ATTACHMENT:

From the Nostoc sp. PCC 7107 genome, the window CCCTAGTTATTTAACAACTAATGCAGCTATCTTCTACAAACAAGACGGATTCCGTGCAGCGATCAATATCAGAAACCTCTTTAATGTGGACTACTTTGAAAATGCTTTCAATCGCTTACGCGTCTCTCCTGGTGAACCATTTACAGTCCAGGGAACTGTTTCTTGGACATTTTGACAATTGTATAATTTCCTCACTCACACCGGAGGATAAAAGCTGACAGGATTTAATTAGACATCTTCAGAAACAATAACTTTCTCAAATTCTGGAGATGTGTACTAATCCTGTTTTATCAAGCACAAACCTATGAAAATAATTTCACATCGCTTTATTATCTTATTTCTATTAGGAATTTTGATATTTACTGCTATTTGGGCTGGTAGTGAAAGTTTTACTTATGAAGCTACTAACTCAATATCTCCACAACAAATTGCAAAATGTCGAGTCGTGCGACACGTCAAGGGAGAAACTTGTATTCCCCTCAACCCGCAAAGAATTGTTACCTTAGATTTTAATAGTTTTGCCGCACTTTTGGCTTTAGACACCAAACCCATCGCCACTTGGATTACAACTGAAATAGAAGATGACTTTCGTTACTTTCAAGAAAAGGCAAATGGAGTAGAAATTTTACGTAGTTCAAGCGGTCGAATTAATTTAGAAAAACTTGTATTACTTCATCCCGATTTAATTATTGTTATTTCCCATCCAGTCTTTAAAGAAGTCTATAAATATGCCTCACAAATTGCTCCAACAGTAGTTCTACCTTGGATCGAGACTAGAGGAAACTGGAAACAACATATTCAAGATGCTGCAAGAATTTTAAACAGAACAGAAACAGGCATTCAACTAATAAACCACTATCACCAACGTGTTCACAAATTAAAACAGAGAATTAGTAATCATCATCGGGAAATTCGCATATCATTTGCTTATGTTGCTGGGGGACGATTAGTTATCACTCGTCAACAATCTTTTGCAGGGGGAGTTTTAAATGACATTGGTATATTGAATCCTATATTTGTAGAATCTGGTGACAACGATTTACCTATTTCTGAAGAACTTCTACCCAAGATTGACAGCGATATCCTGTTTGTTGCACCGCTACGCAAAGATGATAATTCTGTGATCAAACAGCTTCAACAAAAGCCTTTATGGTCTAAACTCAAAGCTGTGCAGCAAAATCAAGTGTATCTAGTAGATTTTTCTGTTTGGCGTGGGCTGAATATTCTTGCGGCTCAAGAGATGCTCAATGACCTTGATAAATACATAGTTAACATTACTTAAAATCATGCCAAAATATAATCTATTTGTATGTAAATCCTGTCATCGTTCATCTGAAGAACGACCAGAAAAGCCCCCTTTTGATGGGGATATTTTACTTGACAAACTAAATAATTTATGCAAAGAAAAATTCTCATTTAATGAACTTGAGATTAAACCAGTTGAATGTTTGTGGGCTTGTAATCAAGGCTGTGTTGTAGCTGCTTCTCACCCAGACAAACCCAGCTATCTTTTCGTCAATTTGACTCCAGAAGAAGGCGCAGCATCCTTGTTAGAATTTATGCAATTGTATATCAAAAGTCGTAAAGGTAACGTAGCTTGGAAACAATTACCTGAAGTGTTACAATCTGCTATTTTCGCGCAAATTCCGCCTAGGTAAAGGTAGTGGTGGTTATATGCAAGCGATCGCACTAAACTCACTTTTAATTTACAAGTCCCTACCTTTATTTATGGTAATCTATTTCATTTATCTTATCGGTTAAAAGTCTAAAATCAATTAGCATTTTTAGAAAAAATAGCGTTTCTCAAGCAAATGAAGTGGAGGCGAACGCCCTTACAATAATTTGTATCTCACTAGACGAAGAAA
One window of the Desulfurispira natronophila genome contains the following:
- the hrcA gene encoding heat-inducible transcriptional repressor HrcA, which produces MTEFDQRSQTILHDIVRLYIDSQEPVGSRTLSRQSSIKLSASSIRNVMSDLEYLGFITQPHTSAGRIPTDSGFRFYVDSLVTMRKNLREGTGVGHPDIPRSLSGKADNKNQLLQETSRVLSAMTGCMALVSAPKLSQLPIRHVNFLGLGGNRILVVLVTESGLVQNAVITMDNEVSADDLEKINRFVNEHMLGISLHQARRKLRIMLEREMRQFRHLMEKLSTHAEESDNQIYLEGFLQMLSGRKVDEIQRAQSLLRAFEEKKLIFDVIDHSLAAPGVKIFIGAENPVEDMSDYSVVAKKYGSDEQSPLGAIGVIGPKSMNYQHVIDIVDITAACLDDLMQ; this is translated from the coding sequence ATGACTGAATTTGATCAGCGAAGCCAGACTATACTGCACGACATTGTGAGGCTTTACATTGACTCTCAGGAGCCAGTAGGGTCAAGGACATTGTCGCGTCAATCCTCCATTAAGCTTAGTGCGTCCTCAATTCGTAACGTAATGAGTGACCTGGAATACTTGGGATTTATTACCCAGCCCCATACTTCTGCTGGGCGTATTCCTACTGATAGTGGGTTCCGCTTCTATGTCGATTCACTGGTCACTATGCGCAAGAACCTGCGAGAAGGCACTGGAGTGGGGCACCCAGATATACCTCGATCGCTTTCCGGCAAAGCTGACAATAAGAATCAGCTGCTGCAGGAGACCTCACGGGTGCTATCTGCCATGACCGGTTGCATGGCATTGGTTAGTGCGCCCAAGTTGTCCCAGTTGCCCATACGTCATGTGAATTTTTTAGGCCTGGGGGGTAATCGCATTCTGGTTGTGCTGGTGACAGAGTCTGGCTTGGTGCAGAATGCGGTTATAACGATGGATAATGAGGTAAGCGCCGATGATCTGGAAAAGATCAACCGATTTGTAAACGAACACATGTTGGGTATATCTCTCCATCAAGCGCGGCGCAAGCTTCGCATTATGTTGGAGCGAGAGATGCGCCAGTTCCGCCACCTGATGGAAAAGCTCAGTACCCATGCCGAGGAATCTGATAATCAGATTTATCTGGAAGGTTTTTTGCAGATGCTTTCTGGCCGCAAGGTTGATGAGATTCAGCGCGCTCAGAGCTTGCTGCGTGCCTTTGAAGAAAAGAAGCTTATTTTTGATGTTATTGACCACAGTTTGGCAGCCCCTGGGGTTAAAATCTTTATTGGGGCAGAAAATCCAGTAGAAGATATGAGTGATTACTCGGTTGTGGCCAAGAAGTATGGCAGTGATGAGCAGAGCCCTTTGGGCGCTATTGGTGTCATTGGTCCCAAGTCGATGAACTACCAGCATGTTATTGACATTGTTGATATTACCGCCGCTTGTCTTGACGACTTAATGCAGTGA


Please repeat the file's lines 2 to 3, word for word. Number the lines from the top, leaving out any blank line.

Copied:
One window of the Desulfurispira natronophila genome contains the following:
- the hrcA gene encoding heat-inducible transcriptional repressor HrcA, which produces MTEFDQRSQTILHDIVRLYIDSQEPVGSRTLSRQSSIKLSASSIRNVMSDLEYLGFITQPHTSAGRIPTDSGFRFYVDSLVTMRKNLREGTGVGHPDIPRSLSGKADNKNQLLQETSRVLSAMTGCMALVSAPKLSQLPIRHVNFLGLGGNRILVVLVTESGLVQNAVITMDNEVSADDLEKINRFVNEHMLGISLHQARRKLRIMLEREMRQFRHLMEKLSTHAEESDNQIYLEGFLQMLSGRKVDEIQRAQSLLRAFEEKKLIFDVIDHSLAAPGVKIFIGAENPVEDMSDYSVVAKKYGSDEQSPLGAIGVIGPKSMNYQHVIDIVDITAACLDDLMQ; this is translated from the coding sequence ATGACTGAATTTGATCAGCGAAGCCAGACTATACTGCACGACATTGTGAGGCTTTACATTGACTCTCAGGAGCCAGTAGGGTCAAGGACATTGTCGCGTCAATCCTCCATTAAGCTTAGTGCGTCCTCAATTCGTAACGTAATGAGTGACCTGGAATACTTGGGATTTATTACCCAGCCCCATACTTCTGCTGGGCGTATTCCTACTGATAGTGGGTTCCGCTTCTATGTCGATTCACTGGTCACTATGCGCAAGAACCTGCGAGAAGGCACTGGAGTGGGGCACCCAGATATACCTCGATCGCTTTCCGGCAAAGCTGACAATAAGAATCAGCTGCTGCAGGAGACCTCACGGGTGCTATCTGCCATGACCGGTTGCATGGCATTGGTTAGTGCGCCCAAGTTGTCCCAGTTGCCCATACGTCATGTGAATTTTTTAGGCCTGGGGGGTAATCGCATTCTGGTTGTGCTGGTGACAGAGTCTGGCTTGGTGCAGAATGCGGTTATAACGATGGATAATGAGGTAAGCGCCGATGATCTGGAAAAGATCAACCGATTTGTAAACGAACACATGTTGGGTATATCTCTCCATCAAGCGCGGCGCAAGCTTCGCATTATGTTGGAGCGAGAGATGCGCCAGTTCCGCCACCTGATGGAAAAGCTCAGTACCCATGCCGAGGAATCTGATAATCAGATTTATCTGGAAGGTTTTTTGCAGATGCTTTCTGGCCGCAAGGTTGATGAGATTCAGCGCGCTCAGAGCTTGCTGCGTGCCTTTGAAGAAAAGAAGCTTATTTTTGATGTTATTGACCACAGTTTGGCAGCCCCTGGGGTTAAAATCTTTATTGGGGCAGAAAATCCAGTAGAAGATATGAGTGATTACTCGGTTGTGGCCAAGAAGTATGGCAGTGATGAGCAGAGCCCTTTGGGCGCTATTGGTGTCATTGGTCCCAAGTCGATGAACTACCAGCATGTTATTGACATTGTTGATATTACCGCCGCTTGTCTTGACGACTTAATGCAGTGA